Atlanta, Ga. - As an Atlanta DUI Lawyer, I covered a DUI case that allegedly occurred during the riots and protests last weekend. A driver of an ATV was arrested on charges of serious injury by vehicle and DUI in Atlanta.
The Atlanta Police Department has released statements accusing the driver of attempting to strike at least two other officers and deliberately driving into the subsequently hit officer. The injured officer was assisting with traffic in an intersection off of Spring Street. He was hit by the driver on the ATV around 10:30 PM on May 30th.
The officer was seriously injured and was rushed to Grady Memorial Hospital. He is currently still a patient there. He underwent several emergency surgeries, and he has only just been moved out of the intensive care unit this past week.
The charges faced by the ATV driver have been upgraded to several serious violent felonies including aggravated assault and aggravated battery. Although he is facing upgraded charges, as an Atlanta DUI Attorney, I will cover the law behind the offense of serious injury by vehicle.
Serious Injury by Vehicle
The Georgia Code defines Serious Injury by Vehicle in O.C.G.A. §40-6-394 as:
Whoever, without malice, shall cause bodily harm to another by depriving him of a member of his body, by rendering a member of his body useless, by seriously disfiguring his body or a member thereof, or by causing organic brain damage which renders the body or any member thereof useless through the violation of Code Section 40-6-390 or 40-6-391 shall be guilty of the crime of serious injury by vehicle. A person convicted under this Code section shall be guilty of a felony and shall be punished by imprisonment for not less than one year nor more than 15 years.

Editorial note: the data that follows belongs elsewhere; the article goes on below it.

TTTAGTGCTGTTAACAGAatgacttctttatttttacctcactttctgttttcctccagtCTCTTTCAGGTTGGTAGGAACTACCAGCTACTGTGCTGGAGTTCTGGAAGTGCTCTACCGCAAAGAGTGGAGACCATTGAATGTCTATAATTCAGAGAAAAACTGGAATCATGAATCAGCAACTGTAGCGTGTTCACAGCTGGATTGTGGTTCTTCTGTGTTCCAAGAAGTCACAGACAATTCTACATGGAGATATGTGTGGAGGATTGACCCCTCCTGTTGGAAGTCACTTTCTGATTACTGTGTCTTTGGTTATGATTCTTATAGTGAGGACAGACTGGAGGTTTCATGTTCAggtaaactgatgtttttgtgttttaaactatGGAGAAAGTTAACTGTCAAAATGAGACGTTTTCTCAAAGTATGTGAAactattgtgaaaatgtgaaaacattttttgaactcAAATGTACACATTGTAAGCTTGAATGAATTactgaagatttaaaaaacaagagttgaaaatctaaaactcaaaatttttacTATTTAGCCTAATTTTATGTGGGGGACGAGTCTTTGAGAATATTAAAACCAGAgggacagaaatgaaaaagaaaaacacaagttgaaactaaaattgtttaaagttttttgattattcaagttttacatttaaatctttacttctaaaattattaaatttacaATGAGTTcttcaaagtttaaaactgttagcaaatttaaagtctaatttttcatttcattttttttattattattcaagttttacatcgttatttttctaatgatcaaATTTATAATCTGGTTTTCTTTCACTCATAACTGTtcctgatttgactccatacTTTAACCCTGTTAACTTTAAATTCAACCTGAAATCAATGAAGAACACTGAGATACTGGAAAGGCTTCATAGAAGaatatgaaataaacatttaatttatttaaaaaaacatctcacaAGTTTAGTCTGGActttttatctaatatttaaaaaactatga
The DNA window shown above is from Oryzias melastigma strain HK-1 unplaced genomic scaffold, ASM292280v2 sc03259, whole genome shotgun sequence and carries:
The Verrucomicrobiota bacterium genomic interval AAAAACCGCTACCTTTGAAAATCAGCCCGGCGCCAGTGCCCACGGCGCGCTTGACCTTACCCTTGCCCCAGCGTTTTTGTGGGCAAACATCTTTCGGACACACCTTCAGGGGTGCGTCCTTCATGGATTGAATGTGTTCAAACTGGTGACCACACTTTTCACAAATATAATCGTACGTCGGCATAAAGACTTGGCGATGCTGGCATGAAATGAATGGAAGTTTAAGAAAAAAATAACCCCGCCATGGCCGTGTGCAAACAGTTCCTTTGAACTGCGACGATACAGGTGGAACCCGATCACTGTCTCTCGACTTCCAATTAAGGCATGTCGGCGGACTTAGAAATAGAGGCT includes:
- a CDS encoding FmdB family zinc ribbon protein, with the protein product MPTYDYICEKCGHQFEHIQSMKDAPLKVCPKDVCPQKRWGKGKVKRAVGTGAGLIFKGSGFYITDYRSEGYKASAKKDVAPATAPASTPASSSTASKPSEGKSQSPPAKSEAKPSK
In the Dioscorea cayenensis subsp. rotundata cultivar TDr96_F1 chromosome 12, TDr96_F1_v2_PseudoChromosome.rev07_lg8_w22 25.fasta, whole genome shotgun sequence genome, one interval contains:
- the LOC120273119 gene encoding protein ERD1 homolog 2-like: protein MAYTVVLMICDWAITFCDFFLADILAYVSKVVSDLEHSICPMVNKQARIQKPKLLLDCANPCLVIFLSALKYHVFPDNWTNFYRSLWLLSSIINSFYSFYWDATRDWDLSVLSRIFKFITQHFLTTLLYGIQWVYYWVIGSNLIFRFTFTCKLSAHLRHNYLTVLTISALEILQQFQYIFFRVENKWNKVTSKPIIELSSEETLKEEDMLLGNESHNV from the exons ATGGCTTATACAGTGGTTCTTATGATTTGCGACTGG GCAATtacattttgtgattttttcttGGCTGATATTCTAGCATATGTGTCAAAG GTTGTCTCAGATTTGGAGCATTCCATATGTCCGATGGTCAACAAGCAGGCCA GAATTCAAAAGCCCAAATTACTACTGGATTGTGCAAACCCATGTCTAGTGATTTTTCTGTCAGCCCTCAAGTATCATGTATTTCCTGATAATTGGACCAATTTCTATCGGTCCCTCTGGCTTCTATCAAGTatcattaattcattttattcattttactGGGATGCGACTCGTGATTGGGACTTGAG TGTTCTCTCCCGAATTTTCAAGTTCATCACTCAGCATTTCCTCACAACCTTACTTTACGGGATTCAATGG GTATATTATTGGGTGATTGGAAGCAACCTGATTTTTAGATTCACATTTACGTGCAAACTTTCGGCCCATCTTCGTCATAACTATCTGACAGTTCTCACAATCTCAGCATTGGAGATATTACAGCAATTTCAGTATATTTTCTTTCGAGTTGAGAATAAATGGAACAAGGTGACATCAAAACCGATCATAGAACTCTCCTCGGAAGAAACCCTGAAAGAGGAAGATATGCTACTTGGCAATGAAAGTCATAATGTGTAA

This law does not define what constitutes a serious injury, so in these situations, we have to look to other sources within the Georgia Code. Other Georgia laws define it as a “fractured bone, severe burns, disfigurement, dismemberment, partial or total loss of sight or hearing, or loss of consciousness.” To be considered serious, the injury does not need to be permanent. Instead, a serious, temporary injury is sufficient and only needs to impair or injure a person's appearance.
In the past, injuries such as loss of vision in one eye, blurry vision, a two-inch scar on the forehead, broken ribs, and severe bruising have qualified as “serious.” Whether an injury is serious is a question of fact to be determined by the jury.
Serious injury by vehicle is classified as a felony offense. The penalty if convicted of serious injury by vehicle can include high fines and up to fifteen years in prison.
Call our offices today if you or a loved one has been arrested within the City of Atlanta.